These plans can be adapted to build a single or a double pergola as shown in the drawing opposite.
All timber should be pre-treated, preferably tanalised or similar. Rough sawn timber is normally used, but 'planed all round' can be used if you want a smoother look.
If you intend staining or colouring the pergola, it's usually easier to do this before construction, rather than fiddling about on a step ladder once the pergola is built.
The side rails and cross members could be made from 100x38 or 100x25 timber if preferred, but the notch cut into the cross members must be adjusted accordingly.
Obviously, some of the side rails in a lengthy run of pergola will not require any end detailing.
The first step in construction is to erect the posts that will carry the pergola. The posts need to be concreted into the ground to a depth of at least 450mm (see fences page for more detail) and must project at least 2275mm above paving level. This is calculated as.... So, overall post length needs to be (2275mm + 450mm) = 2725mm minimum.
To accommodate standard fence or trellis panels, the bays need to measure exactly 6 feet (1830mm) between the posts. If you have a fence/trellis panel available, it can be used to check the spacing between posts.
The width of a double pergola is a matter of taste. These plans allow for a width of 1830mm, exactly the same as the length of a bay, but this can be adjusted to suit. However, anything over 2500mm wide looks out of proportion to the height.
Dig post holes approximately 300x300mm in plan at 1930mm centres to a depth of around 500mm. Set up taut string line to ensure alignment. Erect first post and fix in place with concrete. Check spacing and alignment to next post before fastening in with concrete. For the double pergola, check that the posts on each side are square by measuring the diagonal, which should be 2588mm ±2mm.
Allow concrete to set, preferably overnight, before continuing with the construction.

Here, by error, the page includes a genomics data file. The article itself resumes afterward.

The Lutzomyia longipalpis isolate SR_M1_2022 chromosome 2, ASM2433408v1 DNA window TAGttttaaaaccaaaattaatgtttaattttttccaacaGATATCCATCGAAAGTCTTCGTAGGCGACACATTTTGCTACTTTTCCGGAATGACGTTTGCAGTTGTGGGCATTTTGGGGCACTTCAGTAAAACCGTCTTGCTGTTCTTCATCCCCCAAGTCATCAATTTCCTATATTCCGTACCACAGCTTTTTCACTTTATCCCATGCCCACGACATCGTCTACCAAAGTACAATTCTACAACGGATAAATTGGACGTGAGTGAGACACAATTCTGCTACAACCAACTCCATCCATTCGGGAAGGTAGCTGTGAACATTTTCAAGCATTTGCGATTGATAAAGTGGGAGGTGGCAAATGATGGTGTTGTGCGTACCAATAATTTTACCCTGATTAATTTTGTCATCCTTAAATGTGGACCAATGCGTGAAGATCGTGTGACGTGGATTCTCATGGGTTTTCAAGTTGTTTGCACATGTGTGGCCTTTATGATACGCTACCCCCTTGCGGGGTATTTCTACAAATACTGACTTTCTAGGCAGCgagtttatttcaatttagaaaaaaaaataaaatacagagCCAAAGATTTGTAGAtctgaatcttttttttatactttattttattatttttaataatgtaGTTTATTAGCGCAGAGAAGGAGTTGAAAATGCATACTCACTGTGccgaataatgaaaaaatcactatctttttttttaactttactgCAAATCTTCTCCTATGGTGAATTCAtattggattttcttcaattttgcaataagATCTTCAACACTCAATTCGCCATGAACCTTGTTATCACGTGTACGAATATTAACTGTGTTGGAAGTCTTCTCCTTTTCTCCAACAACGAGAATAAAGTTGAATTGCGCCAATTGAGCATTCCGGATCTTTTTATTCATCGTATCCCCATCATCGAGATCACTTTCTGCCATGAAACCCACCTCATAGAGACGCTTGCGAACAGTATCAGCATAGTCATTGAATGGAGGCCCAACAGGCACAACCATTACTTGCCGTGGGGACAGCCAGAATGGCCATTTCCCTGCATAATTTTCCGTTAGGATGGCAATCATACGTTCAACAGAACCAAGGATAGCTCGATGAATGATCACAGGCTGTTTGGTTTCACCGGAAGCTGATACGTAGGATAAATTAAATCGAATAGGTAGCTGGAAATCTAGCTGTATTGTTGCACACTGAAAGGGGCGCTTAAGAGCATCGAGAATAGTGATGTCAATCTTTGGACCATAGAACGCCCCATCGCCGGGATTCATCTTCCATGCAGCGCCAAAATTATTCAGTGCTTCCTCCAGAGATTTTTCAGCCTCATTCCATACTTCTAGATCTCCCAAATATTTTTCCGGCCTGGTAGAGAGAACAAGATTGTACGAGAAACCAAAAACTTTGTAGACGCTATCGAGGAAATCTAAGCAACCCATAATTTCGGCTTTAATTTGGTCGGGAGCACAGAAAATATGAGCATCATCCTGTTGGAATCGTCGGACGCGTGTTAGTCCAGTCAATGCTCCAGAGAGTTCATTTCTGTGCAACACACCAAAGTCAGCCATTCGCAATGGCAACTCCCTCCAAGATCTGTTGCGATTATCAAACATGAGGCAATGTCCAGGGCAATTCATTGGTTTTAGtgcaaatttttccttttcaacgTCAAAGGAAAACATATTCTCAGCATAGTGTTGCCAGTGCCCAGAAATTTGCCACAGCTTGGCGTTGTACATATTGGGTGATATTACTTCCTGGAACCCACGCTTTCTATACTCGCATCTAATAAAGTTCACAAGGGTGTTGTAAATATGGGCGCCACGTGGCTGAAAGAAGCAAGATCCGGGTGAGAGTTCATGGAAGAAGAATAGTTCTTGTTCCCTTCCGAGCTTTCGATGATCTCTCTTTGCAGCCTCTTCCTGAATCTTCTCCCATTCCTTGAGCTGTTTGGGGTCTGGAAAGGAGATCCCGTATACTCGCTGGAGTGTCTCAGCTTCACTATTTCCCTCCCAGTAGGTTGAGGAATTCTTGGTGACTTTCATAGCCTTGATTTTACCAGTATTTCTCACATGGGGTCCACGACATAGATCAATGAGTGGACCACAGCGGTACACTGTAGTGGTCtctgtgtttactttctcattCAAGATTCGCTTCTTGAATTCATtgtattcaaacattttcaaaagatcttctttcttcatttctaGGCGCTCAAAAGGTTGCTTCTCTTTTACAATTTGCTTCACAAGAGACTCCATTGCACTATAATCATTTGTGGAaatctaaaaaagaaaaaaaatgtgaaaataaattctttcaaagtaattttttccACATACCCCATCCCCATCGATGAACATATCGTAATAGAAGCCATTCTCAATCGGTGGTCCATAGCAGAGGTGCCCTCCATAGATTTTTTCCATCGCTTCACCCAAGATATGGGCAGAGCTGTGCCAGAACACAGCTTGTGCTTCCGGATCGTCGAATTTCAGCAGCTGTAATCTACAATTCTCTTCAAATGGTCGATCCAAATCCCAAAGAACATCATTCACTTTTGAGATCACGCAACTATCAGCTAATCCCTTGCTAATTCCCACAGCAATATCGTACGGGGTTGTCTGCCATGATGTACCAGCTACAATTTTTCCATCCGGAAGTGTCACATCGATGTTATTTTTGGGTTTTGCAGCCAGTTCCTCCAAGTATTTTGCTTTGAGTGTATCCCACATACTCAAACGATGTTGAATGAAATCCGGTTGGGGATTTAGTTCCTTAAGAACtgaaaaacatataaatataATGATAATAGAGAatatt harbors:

The next stage in construction is to attach the side rails. These are fixed to the posts via two 80mm stainless steel or brass screws. Normal wood screws will rust over time and are not suitable for this type of work. You will find it easier to drive the scews if pilot holes of a slightly smaller diameter are drilled first.
Check that the bottom of the rails are at least 2100mm above the paving and check horizontality with a spirit level before final fixing. On a double pergola, it's also essential to check that the rails on each side of the pergola are horizontally level with one another. When fixed, there should be 100-150mm of the post projecting above the top of the side rails to enable fixing of the cross members in the next stage.
Use one anchor bolt or two screws to fix the inline braces to the post. The mitred ends of the braces should lie flush against the post and level with the top of the side rails. You will find it easier to fix these braces if they are held in position with a G-clamp or with temporary nails while the screws/bolts are inserted.
Once the side rails are in place, the cross members can be attached. The notch cut out of the cross members should span the side rails. The rails in the centre of each bay should be centralised by checking the distance between the cross members and the posts. With a spacing of 1830mm between each post, the distance from face of post to face of nearest cross member should be 815mm, with 100mm between the two central cross members.
The centre-bay cross members are to be fixed through the top to the side rails by means of a stainless steel or brss screw, while the post cross members can be fixed either to the side rails or to the posts.
Finally, the transverse braces should be fitted in the same method as was used to fix the inline braces earlier.
For the double pergola, you may wish to fit the spacer blocks between each pair of centre-bay cross members, although these are not essential if using 50mm wide timber for the cross members. Again, fixing is via stainless steel or brass screws.
And that's it - pergola complete! Climbing plants such as honeysuckles or roses can be planted in prepared holes at the foot of the posts and trained to entwine themselves up the posts and along the structure, and in 3 or 4 years time, once they've had a chance to grow and the woodwork has mellowed with age, the effect will be complete.
And just to prove it's possible, here's the finished article, as built by site-reader Alan Goldsack using the plans reproduced on this page.